Kyle Miller so loved animals that he was the only student in his college class to volunteer to spend part of this week’s spring break working at the Ohio Wildlife Center.
The 21-year-old was also readying an application in hopes of working this summer with an organization that humanely catches critters who’ve found their way into places they shouldn’t be. A junior in the Zoo and Conservation Science Program at Otterbein University, Miller hoped to someday travel to Alaska and work with the wildlife there, his professor said.
And Miller so loved his own pet that he sacrificed himself Saturdaytrying to save the dog when it went into the water while he and a friend kayaked on one of the Darby Bend Lakes at Prairie Oaks Metro Park in western Franklin County.
Miller, of Hilliard, couldn’t swim and wasn’t wearing a life jacket when he went into the water while trying to pull the dog back into the kayak. He held onto his kayak as long as he could but the frigid lake — the water temperature was about 30 degrees — quickly sapped his energy and he went under just before 11 a.m. Saturday, authorities said.
His friend, 19-year-old Austin Gifford, was able to swim to shore and call for help, but no one could make it out onto the water before Miller slipped under.
Divers from the Franklin County sheriff’s office recovered Miller’s body in the center of one of the lakes, near where he went under, about 2 p.m. yesterday.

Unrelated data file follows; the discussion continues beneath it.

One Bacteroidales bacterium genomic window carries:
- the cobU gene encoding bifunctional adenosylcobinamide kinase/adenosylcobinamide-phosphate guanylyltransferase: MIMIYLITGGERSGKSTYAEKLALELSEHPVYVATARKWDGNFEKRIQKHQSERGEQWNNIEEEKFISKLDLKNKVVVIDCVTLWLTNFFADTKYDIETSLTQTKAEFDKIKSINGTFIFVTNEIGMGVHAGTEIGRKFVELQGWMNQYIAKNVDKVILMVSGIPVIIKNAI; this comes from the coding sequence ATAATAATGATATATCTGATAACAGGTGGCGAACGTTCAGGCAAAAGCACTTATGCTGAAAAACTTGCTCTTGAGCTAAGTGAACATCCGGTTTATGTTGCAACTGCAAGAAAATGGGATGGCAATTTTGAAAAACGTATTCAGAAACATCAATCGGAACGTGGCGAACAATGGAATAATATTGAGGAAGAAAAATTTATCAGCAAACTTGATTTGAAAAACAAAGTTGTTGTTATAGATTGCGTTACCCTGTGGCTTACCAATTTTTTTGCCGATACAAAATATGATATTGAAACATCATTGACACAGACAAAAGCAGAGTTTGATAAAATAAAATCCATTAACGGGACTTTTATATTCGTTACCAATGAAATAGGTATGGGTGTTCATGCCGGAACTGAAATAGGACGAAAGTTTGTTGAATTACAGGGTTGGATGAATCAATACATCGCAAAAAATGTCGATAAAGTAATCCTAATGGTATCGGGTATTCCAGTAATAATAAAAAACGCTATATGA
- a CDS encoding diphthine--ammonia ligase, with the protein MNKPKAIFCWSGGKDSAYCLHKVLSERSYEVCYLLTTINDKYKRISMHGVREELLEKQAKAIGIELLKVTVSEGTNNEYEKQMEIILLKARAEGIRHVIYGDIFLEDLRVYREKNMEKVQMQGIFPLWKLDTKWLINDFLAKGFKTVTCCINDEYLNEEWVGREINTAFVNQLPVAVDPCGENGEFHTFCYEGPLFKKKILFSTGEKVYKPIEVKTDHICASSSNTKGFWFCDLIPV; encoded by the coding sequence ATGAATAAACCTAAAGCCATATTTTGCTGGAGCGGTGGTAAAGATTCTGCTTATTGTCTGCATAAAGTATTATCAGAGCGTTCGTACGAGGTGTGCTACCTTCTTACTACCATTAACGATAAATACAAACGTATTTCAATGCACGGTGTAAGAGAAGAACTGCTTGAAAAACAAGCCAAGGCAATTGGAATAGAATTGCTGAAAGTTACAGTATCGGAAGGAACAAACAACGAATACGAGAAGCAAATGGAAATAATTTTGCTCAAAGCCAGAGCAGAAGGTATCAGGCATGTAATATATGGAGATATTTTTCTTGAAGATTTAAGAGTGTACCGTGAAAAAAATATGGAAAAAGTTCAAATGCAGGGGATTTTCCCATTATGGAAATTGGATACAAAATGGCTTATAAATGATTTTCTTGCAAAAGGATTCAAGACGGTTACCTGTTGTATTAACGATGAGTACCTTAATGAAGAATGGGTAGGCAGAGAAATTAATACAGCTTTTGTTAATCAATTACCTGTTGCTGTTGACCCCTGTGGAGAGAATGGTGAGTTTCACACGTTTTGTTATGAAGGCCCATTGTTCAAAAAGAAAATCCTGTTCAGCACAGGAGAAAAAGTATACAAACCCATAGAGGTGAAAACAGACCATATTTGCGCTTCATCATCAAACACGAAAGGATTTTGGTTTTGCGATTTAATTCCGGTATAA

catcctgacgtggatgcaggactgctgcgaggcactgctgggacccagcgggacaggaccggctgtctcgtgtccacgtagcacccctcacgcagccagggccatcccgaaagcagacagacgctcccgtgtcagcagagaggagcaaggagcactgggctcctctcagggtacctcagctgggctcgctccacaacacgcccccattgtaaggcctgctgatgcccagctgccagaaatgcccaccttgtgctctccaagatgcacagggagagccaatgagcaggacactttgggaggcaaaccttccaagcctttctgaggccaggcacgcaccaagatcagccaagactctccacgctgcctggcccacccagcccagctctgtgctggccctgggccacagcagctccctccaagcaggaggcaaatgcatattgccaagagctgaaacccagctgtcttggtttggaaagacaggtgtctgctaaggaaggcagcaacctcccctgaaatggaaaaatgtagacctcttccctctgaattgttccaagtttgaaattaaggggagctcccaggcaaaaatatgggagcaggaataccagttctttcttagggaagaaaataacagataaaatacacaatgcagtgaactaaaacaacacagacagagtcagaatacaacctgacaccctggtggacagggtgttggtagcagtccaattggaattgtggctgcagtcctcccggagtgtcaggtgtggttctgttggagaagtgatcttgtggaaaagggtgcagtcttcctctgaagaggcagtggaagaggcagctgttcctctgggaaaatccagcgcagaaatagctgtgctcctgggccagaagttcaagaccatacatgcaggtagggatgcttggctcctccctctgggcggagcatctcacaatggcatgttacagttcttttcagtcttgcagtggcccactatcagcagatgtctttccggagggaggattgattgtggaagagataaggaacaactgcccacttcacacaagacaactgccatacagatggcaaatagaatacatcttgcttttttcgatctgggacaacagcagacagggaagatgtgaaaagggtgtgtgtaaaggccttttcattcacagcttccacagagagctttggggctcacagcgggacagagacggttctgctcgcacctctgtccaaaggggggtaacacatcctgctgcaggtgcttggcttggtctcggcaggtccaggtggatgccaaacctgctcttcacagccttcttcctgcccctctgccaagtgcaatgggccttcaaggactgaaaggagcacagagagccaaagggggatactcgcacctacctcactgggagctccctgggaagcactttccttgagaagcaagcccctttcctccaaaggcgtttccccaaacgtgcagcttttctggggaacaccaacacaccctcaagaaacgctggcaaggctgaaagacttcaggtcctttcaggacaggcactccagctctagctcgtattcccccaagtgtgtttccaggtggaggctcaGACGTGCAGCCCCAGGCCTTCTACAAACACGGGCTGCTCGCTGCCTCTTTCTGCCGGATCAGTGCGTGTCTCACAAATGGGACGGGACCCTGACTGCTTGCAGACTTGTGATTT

High winds, diver fatigue caused by the cold and malfunctioning equipment all led the sheriff’s office to call off the search Saturday evening. It resumed yesterday about 9 a.m.
Officers from the Ohio Division of Natural Resources Division of Watercraft used sonar equipment designed for deep water to pinpoint Miller’s body, which was about 71 feet down. The area is a former quarry, and the lakes are as deep as 80 feet in some places.
“It’s somber out here,” sheriff’s Lt. Ed Schillig said yesterday. “There’s no joy in doing any of this.”
Schillig said there’s no way of knowing if the outcome would have been different had Miller worn a life vest but, “it would have given him a fighting chance.”
Miller’s family watched the efforts from the shore but was too distraught to talk to reporters.
Deputies said Miller and Gifford were in separate kayaks on the lake, but both men fell in trying to rescue the dog.
Gifford, also an Otterbein student, was treated at a hospital and released Saturday night, Schillig said. Miller’s dog, a poodle, didn’t survive; its body also was recovered.
Miller was a track standout at Otterbein, earning conference honors for his hurdling in the 2013 indoor season, said Dave Lehman, the university’s head track coach.
“He was a talented athlete and a great young man,” Lehman said. “We all feel fortunate to have known him.”
Professor Anna Young leads Otterbein’s Zoo and Conservation Science program and first met Miller when he took her introductory class a year ago. She was too upset to talk yesterday but said in an email that Miller loved everything about the outdoors.
“He had such a big heart for animals’ welfare,” Young wrote. “Kyle was always so calm and had such kind eyes. He would have been an excellent ambassador for wildlife. It’s tragedy to lose someone so young and passionate.”